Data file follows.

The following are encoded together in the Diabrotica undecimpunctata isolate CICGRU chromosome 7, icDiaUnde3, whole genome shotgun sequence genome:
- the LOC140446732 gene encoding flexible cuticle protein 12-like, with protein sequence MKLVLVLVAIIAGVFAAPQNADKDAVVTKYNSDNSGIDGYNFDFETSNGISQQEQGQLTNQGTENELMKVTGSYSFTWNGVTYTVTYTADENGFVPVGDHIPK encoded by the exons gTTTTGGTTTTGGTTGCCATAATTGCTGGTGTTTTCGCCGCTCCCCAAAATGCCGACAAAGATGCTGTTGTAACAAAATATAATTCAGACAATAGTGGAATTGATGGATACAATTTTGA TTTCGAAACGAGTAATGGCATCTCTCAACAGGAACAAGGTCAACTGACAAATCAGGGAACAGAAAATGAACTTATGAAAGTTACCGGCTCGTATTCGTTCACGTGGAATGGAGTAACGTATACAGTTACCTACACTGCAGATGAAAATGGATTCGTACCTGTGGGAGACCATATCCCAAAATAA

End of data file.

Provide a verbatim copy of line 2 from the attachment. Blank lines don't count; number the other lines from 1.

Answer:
- the LOC140446732 gene encoding flexible cuticle protein 12-like, with protein sequence MKLVLVLVAIIAGVFAAPQNADKDAVVTKYNSDNSGIDGYNFDFETSNGISQQEQGQLTNQGTENELMKVTGSYSFTWNGVTYTVTYTADENGFVPVGDHIPK encoded by the exons gTTTTGGTTTTGGTTGCCATAATTGCTGGTGTTTTCGCCGCTCCCCAAAATGCCGACAAAGATGCTGTTGTAACAAAATATAATTCAGACAATAGTGGAATTGATGGATACAATTTTGA TTTCGAAACGAGTAATGGCATCTCTCAACAGGAACAAGGTCAACTGACAAATCAGGGAACAGAAAATGAACTTATGAAAGTTACCGGCTCGTATTCGTTCACGTGGAATGGAGTAACGTATACAGTTACCTACACTGCAGATGAAAATGGATTCGTACCTGTGGGAGACCATATCCCAAAATAA